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Philip holding his award

Philip’s story: Wheelchair tennis tournaments hold the key to recovery


After suffering a life-changing illness which resulted in a lengthy hospital stay, Philip Fielding was unsure as to how he could continue fulfilling his love of sport.

He had not long taken up tennis, adding to a host of other sports that he regularly enjoyed, when he was hospitalised by what felt like a nasty bout of flu, but was later diagnosed as septicemia.

The infection led to both of his legs being amputated, meaning the father of two now uses a wheelchair to get around, as well as to maintain his sporting interests – he now competes in several wheelchair tennis tournaments each year which are hosted by the Tennis Foundation.


The Foundation’s annual ROMA Sport National Wheelchair Tennis Series consists of 11 regional tournaments around the UK and welcomes players of all abilities, including the novice division for those who haven’t competed before.

“I played tennis recreationally, at a club level, and during my stay in hospital my wife thought that when I came out, I’d need something to focus on that wasn’t just physiotherapy and doctors appointments,” Fielding explained.

She said I’d need something to do for fun as so she signed me up for the Team GB Paralympics campaign, having had my legs amputated. I started playing tennis pretty quickly – it was a natural progression.

“As an amputee, tennis is a great way of playing sport without having to put a lot of pressure through my limbs or back, reducing that strain while still working my upper body quite well. I just wanted to get out and get involved.”

Following life-saving treatment at Lister Hospital in Stevenage, Hertfordshire, the road to rehabilitation had just begun for Fielding once he had returned home to his family.

But thanks to the thought of his wife Hannah, tennis is now a key part of his life, keeping his mind off both medical appointments and his work as a fund manager in London.

Last year, he attended six of the 11 ROMA Sport National Series tournaments put on by the Tennis Foundation, which he attributes as a “crucial" factor in his recovery. “Coming out of a severe injury or illness is challenging.” he explained.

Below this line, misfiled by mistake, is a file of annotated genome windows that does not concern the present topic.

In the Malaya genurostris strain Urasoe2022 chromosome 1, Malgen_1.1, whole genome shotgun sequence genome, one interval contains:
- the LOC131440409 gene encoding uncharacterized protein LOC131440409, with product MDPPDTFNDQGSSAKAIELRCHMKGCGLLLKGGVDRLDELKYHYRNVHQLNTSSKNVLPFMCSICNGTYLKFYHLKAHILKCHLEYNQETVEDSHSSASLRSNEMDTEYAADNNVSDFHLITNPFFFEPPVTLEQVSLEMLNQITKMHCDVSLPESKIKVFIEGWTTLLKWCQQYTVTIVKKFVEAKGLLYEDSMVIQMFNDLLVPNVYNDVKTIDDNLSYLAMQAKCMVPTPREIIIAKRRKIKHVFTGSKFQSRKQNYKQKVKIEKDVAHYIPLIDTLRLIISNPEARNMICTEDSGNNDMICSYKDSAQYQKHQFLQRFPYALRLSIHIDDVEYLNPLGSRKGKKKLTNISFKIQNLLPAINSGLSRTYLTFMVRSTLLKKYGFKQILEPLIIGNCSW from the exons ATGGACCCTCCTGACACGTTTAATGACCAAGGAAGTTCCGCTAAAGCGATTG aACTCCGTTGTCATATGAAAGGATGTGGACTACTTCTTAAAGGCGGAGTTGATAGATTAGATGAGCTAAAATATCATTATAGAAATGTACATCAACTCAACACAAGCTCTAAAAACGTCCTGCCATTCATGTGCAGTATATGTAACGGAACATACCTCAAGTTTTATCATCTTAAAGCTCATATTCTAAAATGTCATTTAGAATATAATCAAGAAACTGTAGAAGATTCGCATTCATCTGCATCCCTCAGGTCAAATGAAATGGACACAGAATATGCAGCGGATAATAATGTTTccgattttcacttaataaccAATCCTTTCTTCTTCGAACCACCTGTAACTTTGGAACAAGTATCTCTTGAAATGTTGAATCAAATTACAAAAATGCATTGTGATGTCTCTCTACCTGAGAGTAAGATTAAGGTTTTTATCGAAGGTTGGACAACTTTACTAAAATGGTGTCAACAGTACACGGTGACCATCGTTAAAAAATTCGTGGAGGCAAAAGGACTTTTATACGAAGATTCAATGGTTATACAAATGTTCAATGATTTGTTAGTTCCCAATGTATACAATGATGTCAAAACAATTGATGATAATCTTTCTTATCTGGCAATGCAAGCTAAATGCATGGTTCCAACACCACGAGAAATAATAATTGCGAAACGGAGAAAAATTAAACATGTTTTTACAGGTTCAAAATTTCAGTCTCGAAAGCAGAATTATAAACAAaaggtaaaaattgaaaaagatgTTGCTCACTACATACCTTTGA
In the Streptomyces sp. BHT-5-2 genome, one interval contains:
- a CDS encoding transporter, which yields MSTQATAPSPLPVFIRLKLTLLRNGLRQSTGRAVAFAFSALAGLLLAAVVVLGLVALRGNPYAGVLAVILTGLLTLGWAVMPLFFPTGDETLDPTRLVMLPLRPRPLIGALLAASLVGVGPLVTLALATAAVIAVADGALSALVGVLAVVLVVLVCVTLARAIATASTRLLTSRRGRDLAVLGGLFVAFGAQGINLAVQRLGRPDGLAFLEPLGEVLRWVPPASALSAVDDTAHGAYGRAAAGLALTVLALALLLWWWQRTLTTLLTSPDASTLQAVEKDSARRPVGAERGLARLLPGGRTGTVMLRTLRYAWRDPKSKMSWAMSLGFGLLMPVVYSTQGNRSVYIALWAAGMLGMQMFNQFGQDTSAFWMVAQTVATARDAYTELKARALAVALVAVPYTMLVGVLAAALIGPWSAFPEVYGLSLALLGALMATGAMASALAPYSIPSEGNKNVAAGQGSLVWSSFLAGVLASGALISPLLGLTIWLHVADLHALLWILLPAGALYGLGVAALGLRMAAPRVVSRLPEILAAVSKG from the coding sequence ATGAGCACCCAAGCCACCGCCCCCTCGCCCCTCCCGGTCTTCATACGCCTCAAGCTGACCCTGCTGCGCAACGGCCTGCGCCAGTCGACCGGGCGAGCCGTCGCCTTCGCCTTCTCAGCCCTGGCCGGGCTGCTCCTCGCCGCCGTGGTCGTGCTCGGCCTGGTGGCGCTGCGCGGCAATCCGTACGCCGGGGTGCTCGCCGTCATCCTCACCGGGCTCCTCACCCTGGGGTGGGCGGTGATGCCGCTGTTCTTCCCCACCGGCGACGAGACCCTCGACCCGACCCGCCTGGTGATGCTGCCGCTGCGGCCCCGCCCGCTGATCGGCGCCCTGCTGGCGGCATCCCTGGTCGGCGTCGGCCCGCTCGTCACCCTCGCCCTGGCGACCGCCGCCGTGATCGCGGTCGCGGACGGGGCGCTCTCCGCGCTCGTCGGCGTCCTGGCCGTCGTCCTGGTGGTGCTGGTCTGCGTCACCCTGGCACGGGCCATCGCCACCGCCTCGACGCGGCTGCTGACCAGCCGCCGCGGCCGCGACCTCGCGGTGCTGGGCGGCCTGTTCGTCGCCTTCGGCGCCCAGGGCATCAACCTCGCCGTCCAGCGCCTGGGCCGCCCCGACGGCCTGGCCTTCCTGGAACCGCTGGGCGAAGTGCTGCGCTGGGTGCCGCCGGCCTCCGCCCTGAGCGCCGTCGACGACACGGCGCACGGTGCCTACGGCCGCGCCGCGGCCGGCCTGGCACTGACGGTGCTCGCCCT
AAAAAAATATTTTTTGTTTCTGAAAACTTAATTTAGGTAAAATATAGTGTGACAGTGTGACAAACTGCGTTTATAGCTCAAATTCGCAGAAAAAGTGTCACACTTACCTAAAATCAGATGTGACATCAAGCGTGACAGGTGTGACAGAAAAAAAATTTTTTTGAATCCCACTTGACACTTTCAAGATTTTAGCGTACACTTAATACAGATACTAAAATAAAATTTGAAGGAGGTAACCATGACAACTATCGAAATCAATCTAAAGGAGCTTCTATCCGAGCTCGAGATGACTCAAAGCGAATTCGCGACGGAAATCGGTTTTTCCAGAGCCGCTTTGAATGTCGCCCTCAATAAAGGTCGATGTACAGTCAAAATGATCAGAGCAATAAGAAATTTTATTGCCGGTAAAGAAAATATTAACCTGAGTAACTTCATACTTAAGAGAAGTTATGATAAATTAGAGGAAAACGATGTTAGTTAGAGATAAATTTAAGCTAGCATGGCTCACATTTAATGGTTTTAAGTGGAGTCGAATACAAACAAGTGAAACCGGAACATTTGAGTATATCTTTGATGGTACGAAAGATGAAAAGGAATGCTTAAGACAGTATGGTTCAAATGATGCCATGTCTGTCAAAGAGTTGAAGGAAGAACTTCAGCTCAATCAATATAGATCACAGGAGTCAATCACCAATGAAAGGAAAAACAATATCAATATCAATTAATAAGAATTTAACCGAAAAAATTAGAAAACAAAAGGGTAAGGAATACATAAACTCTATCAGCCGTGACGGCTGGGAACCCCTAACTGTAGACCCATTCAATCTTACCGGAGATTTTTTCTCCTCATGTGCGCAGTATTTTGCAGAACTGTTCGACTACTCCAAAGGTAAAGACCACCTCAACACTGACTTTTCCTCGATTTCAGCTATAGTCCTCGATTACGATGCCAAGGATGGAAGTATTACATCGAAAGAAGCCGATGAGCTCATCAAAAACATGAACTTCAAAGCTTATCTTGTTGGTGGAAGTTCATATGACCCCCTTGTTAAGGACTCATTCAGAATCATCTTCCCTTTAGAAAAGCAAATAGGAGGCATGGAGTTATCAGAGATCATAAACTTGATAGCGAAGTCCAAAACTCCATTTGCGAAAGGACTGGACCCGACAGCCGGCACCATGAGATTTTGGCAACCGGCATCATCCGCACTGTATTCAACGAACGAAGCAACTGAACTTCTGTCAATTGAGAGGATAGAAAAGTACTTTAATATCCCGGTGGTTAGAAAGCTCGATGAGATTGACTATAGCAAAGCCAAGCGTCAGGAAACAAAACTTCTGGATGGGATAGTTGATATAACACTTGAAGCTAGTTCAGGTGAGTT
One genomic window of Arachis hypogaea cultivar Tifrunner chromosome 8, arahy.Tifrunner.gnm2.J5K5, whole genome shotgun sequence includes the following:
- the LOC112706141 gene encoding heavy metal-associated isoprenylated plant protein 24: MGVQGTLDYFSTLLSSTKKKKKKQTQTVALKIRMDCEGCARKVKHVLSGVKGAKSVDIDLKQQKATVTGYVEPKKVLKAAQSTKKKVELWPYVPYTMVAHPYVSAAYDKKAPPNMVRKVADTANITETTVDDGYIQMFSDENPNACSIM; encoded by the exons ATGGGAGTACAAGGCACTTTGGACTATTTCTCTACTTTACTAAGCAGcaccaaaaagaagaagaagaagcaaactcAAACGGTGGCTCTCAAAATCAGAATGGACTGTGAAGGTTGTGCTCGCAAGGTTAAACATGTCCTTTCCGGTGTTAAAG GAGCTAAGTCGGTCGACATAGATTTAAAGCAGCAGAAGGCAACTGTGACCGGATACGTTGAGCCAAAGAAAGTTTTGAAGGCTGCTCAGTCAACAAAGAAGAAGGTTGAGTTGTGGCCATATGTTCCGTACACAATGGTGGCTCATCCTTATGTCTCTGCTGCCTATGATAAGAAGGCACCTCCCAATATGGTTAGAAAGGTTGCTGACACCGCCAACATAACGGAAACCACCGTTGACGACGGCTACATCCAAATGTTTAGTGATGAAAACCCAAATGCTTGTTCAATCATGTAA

“A huge amount of the challenge comes down to the mental side of things because I was essentially a full-time hospital patient, but now I have something to distract me and focus on which is both physical and fun.

At the tennis tournaments, you meet people with all sorts of disabilities who haven’t given up, and they’re very motivating. I’ve joined a community that I really enjoy being a part of.

“I’ve been really impressed with the way the events are organised, and the way the whole programme is run. It’s fantastic because you have people within the Tennis Foundation who know the ability of everyone involved and make sure it’s a good experience.

“You might win the first couple of rounds easily, but at some point during the weekend everyone has at least one match where they’re at exactly the right level, which keeps people motivated.”

As the Tennis Foundation work to both nurture and grow their wheelchair tennis campaigns, Fielding is just as keen on getting more people involved; highlighting that the ROMA Sport National Wheelchair Tennis Series provides the perfect opportunity to try out the sport.

“I would definitely encourage people, and I have been doing that already,” he said.


“Everyone who joins a Tennis Foundation-organised tournament will have a good match at some stage – you might play the best player in the first round, but it’s not over because you will eventually find a match that is at your level.

“The Tennis Foundation have conducted mixed draws with men and women together, and there are ability-based draws. They make the whole weekend as rewarding as possible.

“I’ve met people who haven’t competed yet, and I tell them to go along. I have found them rewarding, and for most of the people I speak to that’s also been the case.”

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